The Boston Celtics made their move on February 7, or rather, they made *a* move when they acquired Xavier Tillman from the Memphis Grizzlies. While Tillman likely won't make his debut until February 9 against the Wizards at the earliest, the biggest headline may not necessarily be that the Celtics addressed their frontcourt needs but that acquiring him didn't get in the way of their other avenues to improve themselves.
For the record, that's not to take away from the Celtics adding Tillman to the squad. Boston received plenty of skepticism regarding their frontcourt depth after they traded Robert Williams III to Portland and couldn't re-sign Blake Griffin. Luke Kornet has taken his role as Boston's third big and run with it, and Neemias Queta's shown enough promise that he's become an unexpected fan favorite. Even so, the foundation of the Celtics' frontcourt felt flimsy despite having Kristaps Porzingis and Al Horford in their arsenal. Tillman brings another facet to the Celtics' frontcourt. He's not the best athlete, but his defensive IQ is nothing to sneeze at, which should prove useful when the postseason comes around.
Back to the trade itself, there was initial belief that the Celtics acquired Tillman using part of the $6.2 million. Grant Williams trade exception. Doing so would have filled up the C's last roster spot and eaten into what is perhaps their best trade asset at the moment. However, Yahoo Sports' Jake Fischer was the first to confirm that Boston exchanged Stevens for Tillman, meaning the Celtics still have it in full and that they still have one available roster spot.
The Celtics wouldn't do something like this unless they had something else up their sleeve. While, of course, reeling in a big fish knowing the C's cap situation was never in the cards, there's a lot of potential for several moves on the Celtics' end.
Instead of reeling off a bunch of players that the Celtics could target, which MassLive's Brian Robb already did in full detail the other day, here are a few quirks about the trade market right now that make one inquisitive about what Boston could do. However, the way to start this off is to bring up a February 6 report from Fischer where he reported two players who were linked to the Celtics.
"Boston will likely be limited to adding pieces through its $6.25 million traded-player exception with which the Celtics could bring on a veteran target such as Otto Porter Jr., sources said. Another name on Boston’s radar: Nets guard Lonnie Walker, who’s generated a wealth of interest from playoff teams while playing well on a minimum contract, sources said."
Say the smoke is real about both Porter and Walker. Legally, the Celtics could orchestrate a three-way deal between them, the Raptors, and the Nets where the Cs could get Porter ( and Walker from their respective teams, and the Raptors and Nets could come away with nothing. That's because of the two trade exceptions between Grant Williams ($6.2 million TPE) and Justin Jackson (Veteran's minimum exception of $1.8 million). Whether they are in the same deal or two separate deals, there is a scenario where the Boston Celtics can end up with both of them seamlessly.
Then again, for the Celtics to do that, they would also have to create another roster spot since they only have one available. While they could waive one of their end-of-the-bench players like Svi Mykhailiuk or Dalano Banton, they could also combine them, along with the likes of Kornet, Jordan Walsh, and/or Oshae Brissett, to get another potential bench upgrade. Another reported trade target for the Celtics is Delon Wright, per HoopsHype's Michael Scotto. Combining four of those five deals would be enough to get Wright and open up more spots that would let Porter and Walker in. Plus, it opens up the possibility of adding some buyout guys.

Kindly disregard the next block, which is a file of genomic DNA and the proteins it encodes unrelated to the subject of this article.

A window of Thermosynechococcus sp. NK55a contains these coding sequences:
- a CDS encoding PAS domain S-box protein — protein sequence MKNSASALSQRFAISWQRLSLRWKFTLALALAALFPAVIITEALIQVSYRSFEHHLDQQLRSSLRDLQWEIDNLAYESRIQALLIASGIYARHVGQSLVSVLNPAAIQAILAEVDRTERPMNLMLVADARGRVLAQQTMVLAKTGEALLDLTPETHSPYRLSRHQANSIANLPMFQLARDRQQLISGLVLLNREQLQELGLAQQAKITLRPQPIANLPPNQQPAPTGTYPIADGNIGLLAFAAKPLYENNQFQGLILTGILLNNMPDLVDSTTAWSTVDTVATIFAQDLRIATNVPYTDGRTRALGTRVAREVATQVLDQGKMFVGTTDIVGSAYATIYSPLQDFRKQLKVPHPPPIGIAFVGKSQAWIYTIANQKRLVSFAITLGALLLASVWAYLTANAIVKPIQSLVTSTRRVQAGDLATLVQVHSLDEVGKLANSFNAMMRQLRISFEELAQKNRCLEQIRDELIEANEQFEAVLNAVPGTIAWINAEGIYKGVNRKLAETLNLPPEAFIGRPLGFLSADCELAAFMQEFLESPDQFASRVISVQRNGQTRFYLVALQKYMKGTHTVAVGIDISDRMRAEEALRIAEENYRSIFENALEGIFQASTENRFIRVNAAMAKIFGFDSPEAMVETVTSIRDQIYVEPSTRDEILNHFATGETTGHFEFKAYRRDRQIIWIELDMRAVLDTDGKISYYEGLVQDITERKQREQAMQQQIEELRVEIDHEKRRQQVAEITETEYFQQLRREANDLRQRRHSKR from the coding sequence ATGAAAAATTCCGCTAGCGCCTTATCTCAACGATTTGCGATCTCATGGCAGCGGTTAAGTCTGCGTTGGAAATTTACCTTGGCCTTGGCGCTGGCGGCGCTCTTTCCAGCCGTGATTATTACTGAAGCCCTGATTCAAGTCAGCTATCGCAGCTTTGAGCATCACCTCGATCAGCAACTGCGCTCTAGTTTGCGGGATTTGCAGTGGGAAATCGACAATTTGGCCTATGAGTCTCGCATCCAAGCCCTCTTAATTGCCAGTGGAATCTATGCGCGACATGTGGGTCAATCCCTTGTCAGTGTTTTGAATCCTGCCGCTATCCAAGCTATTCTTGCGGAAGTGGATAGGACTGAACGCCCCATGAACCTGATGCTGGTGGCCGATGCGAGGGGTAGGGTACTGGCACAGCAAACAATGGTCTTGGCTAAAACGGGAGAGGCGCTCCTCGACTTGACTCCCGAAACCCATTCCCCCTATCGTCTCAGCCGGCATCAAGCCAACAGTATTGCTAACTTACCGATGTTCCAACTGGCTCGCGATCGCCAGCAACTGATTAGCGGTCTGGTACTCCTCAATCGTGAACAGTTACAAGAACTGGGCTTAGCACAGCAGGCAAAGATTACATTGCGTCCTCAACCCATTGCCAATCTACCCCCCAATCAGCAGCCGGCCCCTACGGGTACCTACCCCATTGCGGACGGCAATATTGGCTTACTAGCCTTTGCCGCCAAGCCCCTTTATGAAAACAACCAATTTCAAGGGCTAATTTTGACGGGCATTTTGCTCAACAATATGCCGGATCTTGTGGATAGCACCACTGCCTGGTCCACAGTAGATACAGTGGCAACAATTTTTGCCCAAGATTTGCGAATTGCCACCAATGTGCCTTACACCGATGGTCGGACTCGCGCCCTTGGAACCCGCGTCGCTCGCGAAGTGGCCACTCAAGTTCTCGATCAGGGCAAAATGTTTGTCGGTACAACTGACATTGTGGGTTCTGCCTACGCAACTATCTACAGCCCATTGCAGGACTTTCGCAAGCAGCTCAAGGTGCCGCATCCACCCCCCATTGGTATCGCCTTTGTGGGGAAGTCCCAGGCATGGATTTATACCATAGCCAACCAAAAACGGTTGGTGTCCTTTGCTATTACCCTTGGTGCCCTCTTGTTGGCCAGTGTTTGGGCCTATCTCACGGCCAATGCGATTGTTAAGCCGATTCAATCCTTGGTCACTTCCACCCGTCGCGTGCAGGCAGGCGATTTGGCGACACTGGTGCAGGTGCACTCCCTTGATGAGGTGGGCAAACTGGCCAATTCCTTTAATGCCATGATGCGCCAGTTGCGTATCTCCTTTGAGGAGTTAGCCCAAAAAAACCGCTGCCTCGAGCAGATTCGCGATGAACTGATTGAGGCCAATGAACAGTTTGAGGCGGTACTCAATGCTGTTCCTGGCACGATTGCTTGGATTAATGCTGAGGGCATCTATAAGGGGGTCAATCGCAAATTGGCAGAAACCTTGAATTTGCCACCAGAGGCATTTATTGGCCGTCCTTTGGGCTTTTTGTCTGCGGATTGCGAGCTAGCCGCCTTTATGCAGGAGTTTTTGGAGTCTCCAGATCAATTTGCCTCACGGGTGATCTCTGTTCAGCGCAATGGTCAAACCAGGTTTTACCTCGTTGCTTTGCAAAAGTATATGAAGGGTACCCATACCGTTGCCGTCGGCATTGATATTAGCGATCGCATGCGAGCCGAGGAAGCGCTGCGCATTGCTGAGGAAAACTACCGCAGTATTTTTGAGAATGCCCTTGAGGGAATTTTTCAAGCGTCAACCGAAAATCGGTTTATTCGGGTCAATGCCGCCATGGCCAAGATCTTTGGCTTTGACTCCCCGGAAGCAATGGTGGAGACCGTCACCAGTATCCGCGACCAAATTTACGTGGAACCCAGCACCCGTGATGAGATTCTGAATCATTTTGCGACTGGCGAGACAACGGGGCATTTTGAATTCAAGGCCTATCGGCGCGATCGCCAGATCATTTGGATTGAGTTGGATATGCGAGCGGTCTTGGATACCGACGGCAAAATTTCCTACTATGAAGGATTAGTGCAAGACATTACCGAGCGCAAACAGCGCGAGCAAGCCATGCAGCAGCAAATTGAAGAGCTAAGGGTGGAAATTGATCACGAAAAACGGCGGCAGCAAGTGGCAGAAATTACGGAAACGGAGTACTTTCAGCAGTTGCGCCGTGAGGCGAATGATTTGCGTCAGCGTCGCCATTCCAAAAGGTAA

One last little wrinkle about the Celtics' Grant Williams TPE and the CBA
At $6.2 million, the Celtics are legally allowed to acquire players who make up to $100K more than the exception, which explains why acquiring Porter is feasible. However, for that same reason, the Celtics can't re-acquire someone like Danilo Gallinari - who they can legally acquire - using the exception because he makes $6.8 million. Here's a funny wrinkle though. If the Celtics acquired Porter, they can re-route him to Detroit to acquire Gallinari completely legally.
Gallinari is only hypothetical in this scenario, but the point is that while the Celtics may very well acquire Otto Porter, they may not do it because they require his services. Outside of his miraculous title season with the Warriors in 2022, Porter has been more of a poster boy for bad injury luck than Gordon Hayward. In the last two years combined, he's played 23 games. What he brings to the court is hypothetical until he proves otherwise. For that reason, the Celtics might be better off seeing who they can match salary-wise in exchange for him. That's his value right now as an asset.
So, hypothetically, the Celtics could come away from the trade deadline with Lonnie Walker, Delon Wright, and Danilo Gallinari despite the limited resources at their disposal. It may sound impossible, but this is is Brad Stevens we're talking about here,
I fully acknowledge that this goes above and beyond the term "overthinking," but that's the fun of the NBA Trade Deadline. Plus, Stevens has always done something since taking over as GM. In 2022, he revamped the bench. In 2023, he acquired frontcourt depth and spacing. It's very possible he only comes away with Tillman when the deadline passes, but there have been quite a few hints that he will aspire to do more.
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